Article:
Radiation Terms and Units
Scientists measure radiation in different ways. Sometimes, they measure the dose that a person receives from a radioactive source, and sometimes they measure the amount of radioactivity in water, or in soil, or in the air. Each measure describes a different aspect of radiation, and each has its own unit.
There are different but interrelated units for measuring radioactivity and its effects:
- Radioactivity refers to the amount of ionizing radiation released by a material. Whether it emits alpha or beta particles, gamma rays, x-rays, or neutrons, a quantity of radioactive material is expressed in terms of its radioactivity (or simply its activity). This represents how many atoms in the material decay in a given time period. The units of measurement for radioactivity are the becquerel (Bq, international unit) and the curie (Ci, U.S. unit).
- Exposure describes the amount of radiation traveling through the air. Many types of radiation monitors measure exposure. The units for exposure are the coulomb/kilogram (C/kg, international unit) and the roentgen (R, U.S. unit).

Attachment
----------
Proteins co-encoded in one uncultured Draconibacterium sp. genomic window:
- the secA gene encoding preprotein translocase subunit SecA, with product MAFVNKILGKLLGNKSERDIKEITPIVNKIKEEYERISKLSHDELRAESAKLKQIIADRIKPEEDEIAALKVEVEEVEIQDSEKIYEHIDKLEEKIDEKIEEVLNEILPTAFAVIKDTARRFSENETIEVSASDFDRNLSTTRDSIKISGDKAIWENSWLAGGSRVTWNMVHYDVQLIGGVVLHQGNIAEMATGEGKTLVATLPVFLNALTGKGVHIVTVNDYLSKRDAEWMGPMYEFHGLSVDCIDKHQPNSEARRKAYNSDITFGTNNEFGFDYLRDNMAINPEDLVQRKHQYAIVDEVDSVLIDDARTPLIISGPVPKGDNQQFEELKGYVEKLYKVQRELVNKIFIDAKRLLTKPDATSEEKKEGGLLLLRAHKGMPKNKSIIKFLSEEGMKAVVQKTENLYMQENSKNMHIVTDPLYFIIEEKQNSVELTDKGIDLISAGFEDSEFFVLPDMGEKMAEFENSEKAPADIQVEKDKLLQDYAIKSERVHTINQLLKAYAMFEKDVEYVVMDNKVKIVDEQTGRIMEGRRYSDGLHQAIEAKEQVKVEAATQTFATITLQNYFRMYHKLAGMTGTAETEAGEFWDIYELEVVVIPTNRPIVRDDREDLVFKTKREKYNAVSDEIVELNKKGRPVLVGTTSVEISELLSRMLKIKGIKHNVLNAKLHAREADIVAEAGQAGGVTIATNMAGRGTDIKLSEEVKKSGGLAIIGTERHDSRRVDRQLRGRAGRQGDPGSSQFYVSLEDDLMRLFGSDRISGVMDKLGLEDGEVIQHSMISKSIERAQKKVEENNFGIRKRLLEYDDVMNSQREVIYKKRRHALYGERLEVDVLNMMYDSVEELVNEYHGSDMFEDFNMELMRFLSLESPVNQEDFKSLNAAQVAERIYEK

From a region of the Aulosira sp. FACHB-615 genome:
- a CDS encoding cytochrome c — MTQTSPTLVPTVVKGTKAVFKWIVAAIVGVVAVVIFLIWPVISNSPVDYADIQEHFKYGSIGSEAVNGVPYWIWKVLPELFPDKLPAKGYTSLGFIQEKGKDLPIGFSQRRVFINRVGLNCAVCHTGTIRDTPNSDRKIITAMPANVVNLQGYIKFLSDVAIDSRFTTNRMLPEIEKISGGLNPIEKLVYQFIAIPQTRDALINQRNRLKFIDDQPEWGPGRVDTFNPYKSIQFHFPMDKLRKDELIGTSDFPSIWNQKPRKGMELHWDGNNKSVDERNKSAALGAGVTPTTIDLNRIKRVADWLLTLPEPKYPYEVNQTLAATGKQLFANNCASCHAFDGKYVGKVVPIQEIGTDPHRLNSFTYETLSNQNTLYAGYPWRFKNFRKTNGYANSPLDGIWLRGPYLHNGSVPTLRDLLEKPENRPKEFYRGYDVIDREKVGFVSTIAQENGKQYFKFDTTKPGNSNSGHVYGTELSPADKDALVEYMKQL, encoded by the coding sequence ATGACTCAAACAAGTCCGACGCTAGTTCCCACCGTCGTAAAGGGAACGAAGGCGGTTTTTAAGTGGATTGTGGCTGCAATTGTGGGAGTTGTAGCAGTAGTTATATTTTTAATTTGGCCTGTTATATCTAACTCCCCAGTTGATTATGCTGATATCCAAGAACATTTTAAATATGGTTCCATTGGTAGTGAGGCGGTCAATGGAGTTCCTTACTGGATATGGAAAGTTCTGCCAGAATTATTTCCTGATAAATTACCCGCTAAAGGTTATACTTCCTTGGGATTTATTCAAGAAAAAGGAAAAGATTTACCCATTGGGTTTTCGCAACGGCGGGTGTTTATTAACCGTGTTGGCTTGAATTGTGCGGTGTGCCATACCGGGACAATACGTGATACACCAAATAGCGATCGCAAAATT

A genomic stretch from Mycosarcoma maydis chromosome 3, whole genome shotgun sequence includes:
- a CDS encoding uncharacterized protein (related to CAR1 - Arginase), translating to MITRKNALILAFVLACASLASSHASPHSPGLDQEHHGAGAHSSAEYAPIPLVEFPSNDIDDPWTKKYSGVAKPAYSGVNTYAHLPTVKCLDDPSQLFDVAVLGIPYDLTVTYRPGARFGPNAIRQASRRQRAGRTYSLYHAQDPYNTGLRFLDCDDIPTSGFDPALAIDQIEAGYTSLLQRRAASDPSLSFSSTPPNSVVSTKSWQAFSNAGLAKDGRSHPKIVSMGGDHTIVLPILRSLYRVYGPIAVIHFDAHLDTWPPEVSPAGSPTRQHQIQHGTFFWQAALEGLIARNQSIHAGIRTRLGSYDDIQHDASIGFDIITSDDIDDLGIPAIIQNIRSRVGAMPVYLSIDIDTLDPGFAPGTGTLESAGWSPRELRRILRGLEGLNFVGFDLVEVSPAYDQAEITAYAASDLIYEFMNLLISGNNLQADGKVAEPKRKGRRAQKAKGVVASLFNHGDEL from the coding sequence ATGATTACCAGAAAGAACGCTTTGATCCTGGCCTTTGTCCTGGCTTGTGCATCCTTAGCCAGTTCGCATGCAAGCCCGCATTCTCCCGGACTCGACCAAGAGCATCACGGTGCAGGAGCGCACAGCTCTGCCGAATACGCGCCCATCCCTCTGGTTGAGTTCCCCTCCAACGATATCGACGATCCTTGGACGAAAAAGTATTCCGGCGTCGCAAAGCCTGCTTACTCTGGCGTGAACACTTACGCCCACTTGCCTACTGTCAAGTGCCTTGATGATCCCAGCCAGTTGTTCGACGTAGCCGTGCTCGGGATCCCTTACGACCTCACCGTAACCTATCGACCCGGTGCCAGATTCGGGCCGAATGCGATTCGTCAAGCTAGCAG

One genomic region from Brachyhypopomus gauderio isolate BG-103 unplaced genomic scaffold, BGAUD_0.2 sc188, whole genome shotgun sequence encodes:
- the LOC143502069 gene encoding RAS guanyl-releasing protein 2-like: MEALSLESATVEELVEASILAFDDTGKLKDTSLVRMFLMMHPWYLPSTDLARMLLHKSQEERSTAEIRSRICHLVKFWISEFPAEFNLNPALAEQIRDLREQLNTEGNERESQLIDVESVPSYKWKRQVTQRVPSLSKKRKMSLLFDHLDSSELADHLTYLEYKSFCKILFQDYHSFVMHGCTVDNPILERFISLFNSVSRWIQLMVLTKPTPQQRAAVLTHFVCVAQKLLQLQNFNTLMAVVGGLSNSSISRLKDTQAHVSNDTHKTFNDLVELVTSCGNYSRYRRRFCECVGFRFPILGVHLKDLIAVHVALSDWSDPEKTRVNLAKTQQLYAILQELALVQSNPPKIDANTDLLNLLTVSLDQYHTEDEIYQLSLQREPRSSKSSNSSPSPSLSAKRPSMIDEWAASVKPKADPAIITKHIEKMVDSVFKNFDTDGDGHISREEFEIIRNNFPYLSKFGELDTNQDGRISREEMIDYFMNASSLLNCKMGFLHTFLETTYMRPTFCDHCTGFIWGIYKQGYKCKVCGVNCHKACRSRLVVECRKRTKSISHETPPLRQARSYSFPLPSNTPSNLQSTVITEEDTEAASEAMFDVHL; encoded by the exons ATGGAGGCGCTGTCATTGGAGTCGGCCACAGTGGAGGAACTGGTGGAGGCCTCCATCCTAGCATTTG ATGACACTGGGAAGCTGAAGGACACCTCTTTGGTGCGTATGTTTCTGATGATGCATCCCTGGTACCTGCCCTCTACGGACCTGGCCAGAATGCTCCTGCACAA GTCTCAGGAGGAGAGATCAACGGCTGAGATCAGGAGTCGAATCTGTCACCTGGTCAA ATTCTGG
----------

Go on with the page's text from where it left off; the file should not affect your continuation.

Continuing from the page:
- Absorbed dose describes the amount of radiation absorbed by an object or person. The unit for absorbed dose is the graygrayA gray is the international unit used to measure absorbed dose (the amount of radiation absorbed by an object or person). The U.S. unit for absorbed dose is the rad. One gray is equal to 100 rads. (Gy, international unit) or the radradThe U.S. unit used to measure absorbed radiation dose (the amount of radiation absorbed by an object or person). The international equivalent is the Gray (Gy). One hundred rads are equal to 1 Gray. (U.S. unit). One gray is equal to 100 rads.
- Effective dose describes the amount of radiation absorbed by person, adjusted to account for the type of radiation received and the effect on particular organs. The unit used for effective dose is sievertsievertAn international unit used to measure effective dose. The U.S. unit is rem. (Sv, international unit) or remremThe U.S. unit to measure effective dose. The international unit is sieverts (Sv). (U.S. unit).
One sievert is equal to 100 rems. More commonly, dose is measured in much smaller units: millisieverts or millirems. A millisievert is one thousandth of a sievert. A milliremmilliremThe millirem is the U.S. unit used to measure effective dose. One millirem equals 0.001 rem. The international unit is milliSievert (mSv). (mrem) is one thousandth of a rem.